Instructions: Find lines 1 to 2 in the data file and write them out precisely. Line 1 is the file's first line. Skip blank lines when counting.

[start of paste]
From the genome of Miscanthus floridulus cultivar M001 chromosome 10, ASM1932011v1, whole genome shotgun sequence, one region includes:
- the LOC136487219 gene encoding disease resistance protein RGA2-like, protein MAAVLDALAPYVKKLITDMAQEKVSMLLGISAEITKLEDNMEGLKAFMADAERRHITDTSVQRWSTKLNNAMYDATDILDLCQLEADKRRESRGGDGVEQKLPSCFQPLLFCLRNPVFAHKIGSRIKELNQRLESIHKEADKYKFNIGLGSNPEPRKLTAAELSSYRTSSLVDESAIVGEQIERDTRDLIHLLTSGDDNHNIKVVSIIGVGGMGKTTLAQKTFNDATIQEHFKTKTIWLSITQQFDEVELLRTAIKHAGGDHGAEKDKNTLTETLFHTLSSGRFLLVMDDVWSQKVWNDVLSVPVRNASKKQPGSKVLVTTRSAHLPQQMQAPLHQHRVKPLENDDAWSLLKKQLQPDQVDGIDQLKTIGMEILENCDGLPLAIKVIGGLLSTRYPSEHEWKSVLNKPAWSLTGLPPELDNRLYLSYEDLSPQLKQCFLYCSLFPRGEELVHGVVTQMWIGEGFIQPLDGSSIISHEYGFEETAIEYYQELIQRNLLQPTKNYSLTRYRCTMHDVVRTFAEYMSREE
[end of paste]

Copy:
From the genome of Miscanthus floridulus cultivar M001 chromosome 10, ASM1932011v1, whole genome shotgun sequence, one region includes:
- the LOC136487219 gene encoding disease resistance protein RGA2-like, protein MAAVLDALAPYVKKLITDMAQEKVSMLLGISAEITKLEDNMEGLKAFMADAERRHITDTSVQRWSTKLNNAMYDATDILDLCQLEADKRRESRGGDGVEQKLPSCFQPLLFCLRNPVFAHKIGSRIKELNQRLESIHKEADKYKFNIGLGSNPEPRKLTAAELSSYRTSSLVDESAIVGEQIERDTRDLIHLLTSGDDNHNIKVVSIIGVGGMGKTTLAQKTFNDATIQEHFKTKTIWLSITQQFDEVELLRTAIKHAGGDHGAEKDKNTLTETLFHTLSSGRFLLVMDDVWSQKVWNDVLSVPVRNASKKQPGSKVLVTTRSAHLPQQMQAPLHQHRVKPLENDDAWSLLKKQLQPDQVDGIDQLKTIGMEILENCDGLPLAIKVIGGLLSTRYPSEHEWKSVLNKPAWSLTGLPPELDNRLYLSYEDLSPQLKQCFLYCSLFPRGEELVHGVVTQMWIGEGFIQPLDGSSIISHEYGFEETAIEYYQELIQRNLLQPTKNYSLTRYRCTMHDVVRTFAEYMSREE